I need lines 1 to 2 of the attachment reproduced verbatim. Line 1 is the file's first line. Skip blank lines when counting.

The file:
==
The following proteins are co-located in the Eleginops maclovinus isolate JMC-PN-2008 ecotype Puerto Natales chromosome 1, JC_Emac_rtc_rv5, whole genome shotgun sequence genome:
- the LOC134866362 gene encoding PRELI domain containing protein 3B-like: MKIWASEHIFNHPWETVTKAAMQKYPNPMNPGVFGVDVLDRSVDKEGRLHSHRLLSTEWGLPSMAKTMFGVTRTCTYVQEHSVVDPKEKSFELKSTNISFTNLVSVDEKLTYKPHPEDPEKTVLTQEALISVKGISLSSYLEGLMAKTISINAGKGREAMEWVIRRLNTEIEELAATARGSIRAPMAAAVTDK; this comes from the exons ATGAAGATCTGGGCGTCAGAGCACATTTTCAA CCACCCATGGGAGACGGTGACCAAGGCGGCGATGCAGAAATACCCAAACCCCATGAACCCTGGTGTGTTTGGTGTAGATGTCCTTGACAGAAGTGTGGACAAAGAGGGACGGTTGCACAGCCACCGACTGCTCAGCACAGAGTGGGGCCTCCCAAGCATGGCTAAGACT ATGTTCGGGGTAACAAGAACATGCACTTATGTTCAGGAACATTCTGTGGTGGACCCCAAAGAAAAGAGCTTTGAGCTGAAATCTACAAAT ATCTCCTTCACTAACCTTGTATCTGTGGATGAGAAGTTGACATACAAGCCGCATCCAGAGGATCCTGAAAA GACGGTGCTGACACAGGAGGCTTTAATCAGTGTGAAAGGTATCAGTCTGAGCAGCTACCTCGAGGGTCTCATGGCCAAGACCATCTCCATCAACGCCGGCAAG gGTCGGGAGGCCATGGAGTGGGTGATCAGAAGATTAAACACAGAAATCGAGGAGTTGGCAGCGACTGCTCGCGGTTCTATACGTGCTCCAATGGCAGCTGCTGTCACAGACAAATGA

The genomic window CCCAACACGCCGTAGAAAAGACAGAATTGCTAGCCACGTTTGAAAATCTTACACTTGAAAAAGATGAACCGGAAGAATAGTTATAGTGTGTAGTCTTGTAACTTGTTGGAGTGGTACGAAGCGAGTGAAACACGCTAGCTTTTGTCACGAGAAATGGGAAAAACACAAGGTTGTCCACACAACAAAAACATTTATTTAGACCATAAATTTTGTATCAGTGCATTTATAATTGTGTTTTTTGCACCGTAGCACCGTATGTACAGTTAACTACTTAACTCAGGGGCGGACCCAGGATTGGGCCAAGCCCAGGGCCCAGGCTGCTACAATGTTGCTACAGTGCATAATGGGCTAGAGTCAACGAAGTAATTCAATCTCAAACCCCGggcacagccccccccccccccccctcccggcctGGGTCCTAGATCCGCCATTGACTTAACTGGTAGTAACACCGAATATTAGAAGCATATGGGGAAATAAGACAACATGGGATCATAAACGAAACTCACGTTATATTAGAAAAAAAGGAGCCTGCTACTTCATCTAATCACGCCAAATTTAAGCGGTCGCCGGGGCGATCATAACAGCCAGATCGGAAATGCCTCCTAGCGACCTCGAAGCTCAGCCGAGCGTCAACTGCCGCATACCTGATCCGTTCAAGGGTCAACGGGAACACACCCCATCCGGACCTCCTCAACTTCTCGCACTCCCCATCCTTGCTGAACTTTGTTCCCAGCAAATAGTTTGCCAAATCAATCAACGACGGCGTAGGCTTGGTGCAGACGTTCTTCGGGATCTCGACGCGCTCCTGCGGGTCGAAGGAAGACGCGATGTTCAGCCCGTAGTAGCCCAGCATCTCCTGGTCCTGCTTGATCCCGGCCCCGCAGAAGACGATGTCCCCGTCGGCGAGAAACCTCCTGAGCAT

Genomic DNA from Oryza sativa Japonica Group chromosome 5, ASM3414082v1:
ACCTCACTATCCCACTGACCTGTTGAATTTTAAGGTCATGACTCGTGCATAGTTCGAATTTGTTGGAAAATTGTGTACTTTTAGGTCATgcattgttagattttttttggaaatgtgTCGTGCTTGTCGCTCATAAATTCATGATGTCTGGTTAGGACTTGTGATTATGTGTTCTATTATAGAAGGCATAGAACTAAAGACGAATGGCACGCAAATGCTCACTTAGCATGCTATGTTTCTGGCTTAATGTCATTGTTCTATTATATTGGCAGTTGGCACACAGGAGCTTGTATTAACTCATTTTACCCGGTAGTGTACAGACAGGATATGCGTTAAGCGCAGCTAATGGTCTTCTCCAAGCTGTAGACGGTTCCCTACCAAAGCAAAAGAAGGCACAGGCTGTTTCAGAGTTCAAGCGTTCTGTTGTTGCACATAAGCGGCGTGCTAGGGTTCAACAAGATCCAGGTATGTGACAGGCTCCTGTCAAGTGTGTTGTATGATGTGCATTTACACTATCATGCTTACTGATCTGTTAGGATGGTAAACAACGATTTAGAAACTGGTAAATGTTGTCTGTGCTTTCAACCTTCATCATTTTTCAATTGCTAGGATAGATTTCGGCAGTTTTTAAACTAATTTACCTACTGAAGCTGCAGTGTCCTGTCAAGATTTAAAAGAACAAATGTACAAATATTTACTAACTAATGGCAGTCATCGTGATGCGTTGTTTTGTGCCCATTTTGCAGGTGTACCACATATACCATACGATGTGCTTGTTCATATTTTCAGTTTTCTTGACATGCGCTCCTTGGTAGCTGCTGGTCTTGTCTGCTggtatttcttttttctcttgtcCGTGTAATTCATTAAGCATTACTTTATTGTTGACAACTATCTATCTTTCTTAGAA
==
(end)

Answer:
The following proteins are co-located in the Eleginops maclovinus isolate JMC-PN-2008 ecotype Puerto Natales chromosome 1, JC_Emac_rtc_rv5, whole genome shotgun sequence genome:
- the LOC134866362 gene encoding PRELI domain containing protein 3B-like: MKIWASEHIFNHPWETVTKAAMQKYPNPMNPGVFGVDVLDRSVDKEGRLHSHRLLSTEWGLPSMAKTMFGVTRTCTYVQEHSVVDPKEKSFELKSTNISFTNLVSVDEKLTYKPHPEDPEKTVLTQEALISVKGISLSSYLEGLMAKTISINAGKGREAMEWVIRRLNTEIEELAATARGSIRAPMAAAVTDK; this comes from the exons ATGAAGATCTGGGCGTCAGAGCACATTTTCAA CCACCCATGGGAGACGGTGACCAAGGCGGCGATGCAGAAATACCCAAACCCCATGAACCCTGGTGTGTTTGGTGTAGATGTCCTTGACAGAAGTGTGGACAAAGAGGGACGGTTGCACAGCCACCGACTGCTCAGCACAGAGTGGGGCCTCCCAAGCATGGCTAAGACT ATGTTCGGGGTAACAAGAACATGCACTTATGTTCAGGAACATTCTGTGGTGGACCCCAAAGAAAAGAGCTTTGAGCTGAAATCTACAAAT ATCTCCTTCACTAACCTTGTATCTGTGGATGAGAAGTTGACATACAAGCCGCATCCAGAGGATCCTGAAAA GACGGTGCTGACACAGGAGGCTTTAATCAGTGTGAAAGGTATCAGTCTGAGCAGCTACCTCGAGGGTCTCATGGCCAAGACCATCTCCATCAACGCCGGCAAG gGTCGGGAGGCCATGGAGTGGGTGATCAGAAGATTAAACACAGAAATCGAGGAGTTGGCAGCGACTGCTCGCGGTTCTATACGTGCTCCAATGGCAGCTGCTGTCACAGACAAATGA